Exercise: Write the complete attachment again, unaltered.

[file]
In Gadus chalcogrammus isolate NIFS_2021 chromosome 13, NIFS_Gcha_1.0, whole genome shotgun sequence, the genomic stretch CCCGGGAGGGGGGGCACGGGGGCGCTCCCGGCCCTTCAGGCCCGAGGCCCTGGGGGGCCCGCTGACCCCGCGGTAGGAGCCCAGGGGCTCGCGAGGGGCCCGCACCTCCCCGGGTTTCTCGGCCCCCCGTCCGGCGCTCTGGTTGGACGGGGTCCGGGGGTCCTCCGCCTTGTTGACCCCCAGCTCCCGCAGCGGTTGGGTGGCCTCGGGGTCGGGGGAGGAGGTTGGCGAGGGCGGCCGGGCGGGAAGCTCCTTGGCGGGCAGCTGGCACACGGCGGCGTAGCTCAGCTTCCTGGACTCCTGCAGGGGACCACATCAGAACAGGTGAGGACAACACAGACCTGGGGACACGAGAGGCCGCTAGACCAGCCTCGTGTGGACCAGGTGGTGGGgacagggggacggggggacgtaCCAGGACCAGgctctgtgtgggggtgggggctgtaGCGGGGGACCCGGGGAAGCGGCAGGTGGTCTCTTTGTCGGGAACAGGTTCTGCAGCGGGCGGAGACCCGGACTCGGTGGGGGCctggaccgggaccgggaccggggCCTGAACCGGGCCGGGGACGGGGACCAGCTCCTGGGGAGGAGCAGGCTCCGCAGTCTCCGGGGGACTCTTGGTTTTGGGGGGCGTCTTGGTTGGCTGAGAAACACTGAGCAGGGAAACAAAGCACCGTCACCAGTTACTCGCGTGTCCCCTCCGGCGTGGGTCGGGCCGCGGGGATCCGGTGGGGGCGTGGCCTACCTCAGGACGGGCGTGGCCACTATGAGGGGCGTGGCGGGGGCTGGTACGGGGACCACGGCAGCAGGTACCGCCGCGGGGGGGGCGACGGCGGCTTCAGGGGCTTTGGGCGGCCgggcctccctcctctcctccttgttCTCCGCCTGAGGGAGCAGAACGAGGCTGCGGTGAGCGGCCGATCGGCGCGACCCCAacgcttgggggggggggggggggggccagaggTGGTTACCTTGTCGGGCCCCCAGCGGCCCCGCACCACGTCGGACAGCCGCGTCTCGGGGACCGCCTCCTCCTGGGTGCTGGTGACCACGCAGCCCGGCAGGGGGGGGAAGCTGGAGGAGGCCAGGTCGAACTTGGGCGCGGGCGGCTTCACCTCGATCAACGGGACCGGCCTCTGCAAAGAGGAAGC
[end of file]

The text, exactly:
In Gadus chalcogrammus isolate NIFS_2021 chromosome 13, NIFS_Gcha_1.0, whole genome shotgun sequence, the genomic stretch CCCGGGAGGGGGGGCACGGGGGCGCTCCCGGCCCTTCAGGCCCGAGGCCCTGGGGGGCCCGCTGACCCCGCGGTAGGAGCCCAGGGGCTCGCGAGGGGCCCGCACCTCCCCGGGTTTCTCGGCCCCCCGTCCGGCGCTCTGGTTGGACGGGGTCCGGGGGTCCTCCGCCTTGTTGACCCCCAGCTCCCGCAGCGGTTGGGTGGCCTCGGGGTCGGGGGAGGAGGTTGGCGAGGGCGGCCGGGCGGGAAGCTCCTTGGCGGGCAGCTGGCACACGGCGGCGTAGCTCAGCTTCCTGGACTCCTGCAGGGGACCACATCAGAACAGGTGAGGACAACACAGACCTGGGGACACGAGAGGCCGCTAGACCAGCCTCGTGTGGACCAGGTGGTGGGgacagggggacggggggacgtaCCAGGACCAGgctctgtgtgggggtgggggctgtaGCGGGGGACCCGGGGAAGCGGCAGGTGGTCTCTTTGTCGGGAACAGGTTCTGCAGCGGGCGGAGACCCGGACTCGGTGGGGGCctggaccgggaccgggaccggggCCTGAACCGGGCCGGGGACGGGGACCAGCTCCTGGGGAGGAGCAGGCTCCGCAGTCTCCGGGGGACTCTTGGTTTTGGGGGGCGTCTTGGTTGGCTGAGAAACACTGAGCAGGGAAACAAAGCACCGTCACCAGTTACTCGCGTGTCCCCTCCGGCGTGGGTCGGGCCGCGGGGATCCGGTGGGGGCGTGGCCTACCTCAGGACGGGCGTGGCCACTATGAGGGGCGTGGCGGGGGCTGGTACGGGGACCACGGCAGCAGGTACCGCCGCGGGGGGGGCGACGGCGGCTTCAGGGGCTTTGGGCGGCCgggcctccctcctctcctccttgttCTCCGCCTGAGGGAGCAGAACGAGGCTGCGGTGAGCGGCCGATCGGCGCGACCCCAacgcttgggggggggggggggggggccagaggTGGTTACCTTGTCGGGCCCCCAGCGGCCCCGCACCACGTCGGACAGCCGCGTCTCGGGGACCGCCTCCTCCTGGGTGCTGGTGACCACGCAGCCCGGCAGGGGGGGGAAGCTGGAGGAGGCCAGGTCGAACTTGGGCGCGGGCGGCTTCACCTCGATCAACGGGACCGGCCTCTGCAAAGAGGAAGC